Feedback for Exemptions and Exclusions Under the Employment Standards Act

Pharmacist  ·  Nov. 19, 2017

The practice of pharmacy has changed drastically over the years not as much for what we do, but for who we work for. The majority of retail pharmacists are employees, and not owners of the places they practice in. The greater number of retail pharmacies are no longer privately owned, but are run by large corporations. Operational decisions and directions are made by upper management, that are not pharmacists or even other health professionals.
Longer pharmacy operational hours, expansion of pharmacy services and reduction of support staffing have all contributed to increased duties, responsibilities and stress. So it seems completely out of step that pharmacists are not protected under the ESA while all the other employees in the retail establishment are.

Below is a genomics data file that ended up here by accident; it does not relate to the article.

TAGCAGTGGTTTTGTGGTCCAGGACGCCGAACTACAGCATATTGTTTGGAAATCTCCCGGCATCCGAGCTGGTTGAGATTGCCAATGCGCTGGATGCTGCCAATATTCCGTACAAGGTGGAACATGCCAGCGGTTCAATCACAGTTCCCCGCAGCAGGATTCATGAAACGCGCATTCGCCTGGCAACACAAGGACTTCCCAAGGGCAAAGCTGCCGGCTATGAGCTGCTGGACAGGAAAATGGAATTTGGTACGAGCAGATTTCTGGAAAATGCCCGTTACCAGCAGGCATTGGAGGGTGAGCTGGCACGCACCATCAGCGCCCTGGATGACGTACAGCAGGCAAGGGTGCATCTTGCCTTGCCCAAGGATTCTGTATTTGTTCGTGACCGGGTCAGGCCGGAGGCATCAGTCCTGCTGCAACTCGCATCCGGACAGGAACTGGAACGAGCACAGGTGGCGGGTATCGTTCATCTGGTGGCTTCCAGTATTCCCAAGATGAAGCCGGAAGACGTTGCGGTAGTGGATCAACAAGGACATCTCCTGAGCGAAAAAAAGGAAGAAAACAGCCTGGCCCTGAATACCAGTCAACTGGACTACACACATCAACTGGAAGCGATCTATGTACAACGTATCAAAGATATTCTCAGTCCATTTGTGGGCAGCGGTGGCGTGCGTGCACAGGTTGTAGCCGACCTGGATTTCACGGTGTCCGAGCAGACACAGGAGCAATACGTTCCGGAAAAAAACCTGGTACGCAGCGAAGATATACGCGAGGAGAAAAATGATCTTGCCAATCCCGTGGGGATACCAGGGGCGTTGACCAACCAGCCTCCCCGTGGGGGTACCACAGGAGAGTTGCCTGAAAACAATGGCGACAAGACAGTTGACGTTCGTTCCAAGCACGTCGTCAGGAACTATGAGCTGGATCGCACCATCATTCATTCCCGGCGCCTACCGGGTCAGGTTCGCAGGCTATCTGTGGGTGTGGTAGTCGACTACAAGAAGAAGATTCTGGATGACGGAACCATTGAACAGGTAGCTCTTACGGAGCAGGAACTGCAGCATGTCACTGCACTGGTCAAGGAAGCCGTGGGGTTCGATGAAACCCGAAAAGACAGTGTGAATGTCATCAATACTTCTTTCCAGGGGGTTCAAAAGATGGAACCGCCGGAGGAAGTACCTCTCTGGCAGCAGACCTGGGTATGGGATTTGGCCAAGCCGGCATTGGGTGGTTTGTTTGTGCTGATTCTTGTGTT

Constant interruptions, additional duties, long shifts without any meal, rest or bathroom breaks all can be contributing factors in medical errors. But of course most of these medical errors get blamed on the pharmacist that missed capturing it. That doesn’t matter since your stores malpractice insurance will cover you any costs will be recovered from your own mandatory malpractice insurance. The prospect of registered pharmacy technicians being able to take over some tasks and responsibilities may be the panacea for our problems, but this appears to be an unfulfilled promise. We have yet to see their employment numbers increase in the majority of retail settings. These folks earn higher hourly rates. Do you suspect that those corporate folks having tighter reigns over pharmacy staffing funds have any influence upon this? Quantity vs. Quality The metrics pharmacists are measured by are how many prescriptions, flu shots, medication reviews, customer positive reviews and pharmacist interventions are performed during their shifts. You notice the length of the shifts, number of meal or rest breaks, number of dispensing errors or close calls, number of OTC questions, number of other interruptions and pharmacist work satisfaction are metrics that never get tracked. The question to ask is why? Unfortunately I think we all know this answer. It appears that pharmacists have lost control of their profession. At least having protection under the ESA will restore some civility to an eroding profession.

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